I think my favorite thing about the show was that it did not end with the infamous duel between Hamilton and Aaron Burr. From the very beginning, the audience knows how Hamilton’s story ends; they might learn a lot about his life and the founding of the nation during the course of the show, but most people know about the duel that ended his life. The presentation of the duel, his death, and his relationship throughout the story with Burr was fitting and really shed light on how their relationship ended in gunfire. But the show did not end there (spoiler alert!). At this point Eliza Hamilton, Alexander’s wife, takes center stage. Eliza Hamilton plays a leading role throughout the show, but was always in the shadow of her husband, which was very typical of the time. She is portrayed in the second act of the show as a wife torn by the infidelity of Alexander and the death of their son, also in a duel. There is a powerful moment in the show, after Hamilton reveals his affair with another woman, where she declares that she is removing herself from his story and burns letters and documents from their marriage (a historian’s real nightmare). Alexander seeks to repair that relationship in the final years of his life, and at his death Eliza takes the spotlight in the show. She decides to put herself back into the historical narrative and shape her husband’s legacy after the duel. It is Eliza that puts Hamilton as a central Founding Father and preserves his work from the Revolutionary War through to the early national period, including revealing Hamilton as the author of many pieces of writing that came from Washington. The final part of the show reveals this work and also highlights the philanthropic and community work that Eliza continued until her death fifty years after the loss of her husband. While much of the message of Hamilton centers on race and diversity, this was a powerful moment that highlighted the role of a strong woman in a society where she was meant to be overshadowed by men.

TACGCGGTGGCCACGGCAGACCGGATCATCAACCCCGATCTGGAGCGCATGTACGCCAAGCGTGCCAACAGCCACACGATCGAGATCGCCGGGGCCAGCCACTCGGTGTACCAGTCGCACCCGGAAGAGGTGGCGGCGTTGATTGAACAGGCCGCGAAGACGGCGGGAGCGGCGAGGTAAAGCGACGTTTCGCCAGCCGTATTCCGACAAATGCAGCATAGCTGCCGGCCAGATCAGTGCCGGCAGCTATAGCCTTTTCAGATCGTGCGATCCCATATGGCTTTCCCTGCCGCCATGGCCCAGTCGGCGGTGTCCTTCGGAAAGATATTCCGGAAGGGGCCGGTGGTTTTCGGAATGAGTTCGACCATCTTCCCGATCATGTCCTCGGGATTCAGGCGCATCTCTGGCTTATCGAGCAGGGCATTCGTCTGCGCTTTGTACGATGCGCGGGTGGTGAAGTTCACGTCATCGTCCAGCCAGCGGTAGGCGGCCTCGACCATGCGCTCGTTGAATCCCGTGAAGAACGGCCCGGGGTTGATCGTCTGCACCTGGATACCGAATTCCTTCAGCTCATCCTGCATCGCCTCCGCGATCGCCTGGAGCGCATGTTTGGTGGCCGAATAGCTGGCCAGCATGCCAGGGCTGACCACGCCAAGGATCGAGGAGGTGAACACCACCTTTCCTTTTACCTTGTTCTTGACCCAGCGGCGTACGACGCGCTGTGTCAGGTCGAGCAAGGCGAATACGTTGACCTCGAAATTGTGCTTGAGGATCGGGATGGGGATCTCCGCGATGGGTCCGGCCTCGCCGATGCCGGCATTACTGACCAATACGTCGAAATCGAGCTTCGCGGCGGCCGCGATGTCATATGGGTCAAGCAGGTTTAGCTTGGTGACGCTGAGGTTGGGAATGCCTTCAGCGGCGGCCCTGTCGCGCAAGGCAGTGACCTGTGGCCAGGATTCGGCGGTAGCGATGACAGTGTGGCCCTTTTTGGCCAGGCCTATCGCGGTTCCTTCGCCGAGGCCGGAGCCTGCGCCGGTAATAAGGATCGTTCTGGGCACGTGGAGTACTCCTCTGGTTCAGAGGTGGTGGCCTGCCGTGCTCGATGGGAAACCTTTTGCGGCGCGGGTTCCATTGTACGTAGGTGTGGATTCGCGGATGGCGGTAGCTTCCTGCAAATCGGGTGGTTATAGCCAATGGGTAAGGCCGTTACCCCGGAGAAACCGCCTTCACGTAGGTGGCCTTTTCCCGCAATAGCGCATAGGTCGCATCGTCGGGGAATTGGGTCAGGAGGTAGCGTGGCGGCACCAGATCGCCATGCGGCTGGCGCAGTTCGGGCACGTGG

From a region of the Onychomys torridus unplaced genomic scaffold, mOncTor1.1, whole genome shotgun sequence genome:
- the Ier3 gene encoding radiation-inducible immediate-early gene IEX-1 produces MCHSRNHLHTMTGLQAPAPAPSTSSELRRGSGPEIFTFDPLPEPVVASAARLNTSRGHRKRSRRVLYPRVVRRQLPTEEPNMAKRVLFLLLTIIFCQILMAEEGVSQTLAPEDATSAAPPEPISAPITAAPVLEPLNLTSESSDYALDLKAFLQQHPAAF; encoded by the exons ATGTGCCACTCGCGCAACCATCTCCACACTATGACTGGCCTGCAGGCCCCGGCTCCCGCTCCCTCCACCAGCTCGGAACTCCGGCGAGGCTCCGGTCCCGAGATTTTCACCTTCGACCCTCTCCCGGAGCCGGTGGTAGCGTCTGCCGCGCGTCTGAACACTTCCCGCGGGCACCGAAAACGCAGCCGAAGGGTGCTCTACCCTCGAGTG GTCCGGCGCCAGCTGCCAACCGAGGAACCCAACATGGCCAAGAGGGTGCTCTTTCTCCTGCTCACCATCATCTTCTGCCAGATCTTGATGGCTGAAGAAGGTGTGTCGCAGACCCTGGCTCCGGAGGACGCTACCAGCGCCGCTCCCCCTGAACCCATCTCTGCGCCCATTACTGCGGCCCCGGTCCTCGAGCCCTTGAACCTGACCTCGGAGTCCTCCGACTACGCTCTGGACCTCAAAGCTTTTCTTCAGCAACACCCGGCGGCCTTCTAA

The second part of this powerful ending was the core message of the final song: “Who Lives, Who Dies, Who Tells Your Story.” This had to be my favorite song of the show, both in terms of the lyrics and composition and the message. This song is the background to this final chapter of Hamilton’s story, where Eliza shapes his memory and legacy, but it is also a core truth to history itself. While history is composed of “facts,” those people and events that have shaped the human experience from pre-history to today, the actual telling of history is full of interpretation. People are historical actors, they are also the shapers of how that history is told and remembered. Every generation remembers history a little bit differently and chooses who and what should be center stage in the history told in generations to come. The theme of “Who Lives, Who Dies, Who Tells Your Story” is how one woman made sure that Hamilton’s memory lived on, but it is the essence of that revolutionary message so subtly hidden in the masterful direction of the whole show. While the song talks about how Hamilton almost faded from the historical narrative due to his early death [“Every other founding father’s story gets told; Every other founding father gets to grow old”] only to be saved from being forgotten due to Eliza’s efforts, in reality those mostly forgotten by history were women, African-Americans, Native-Americans, and other minorities who were not included in the historical narrative for a very long time.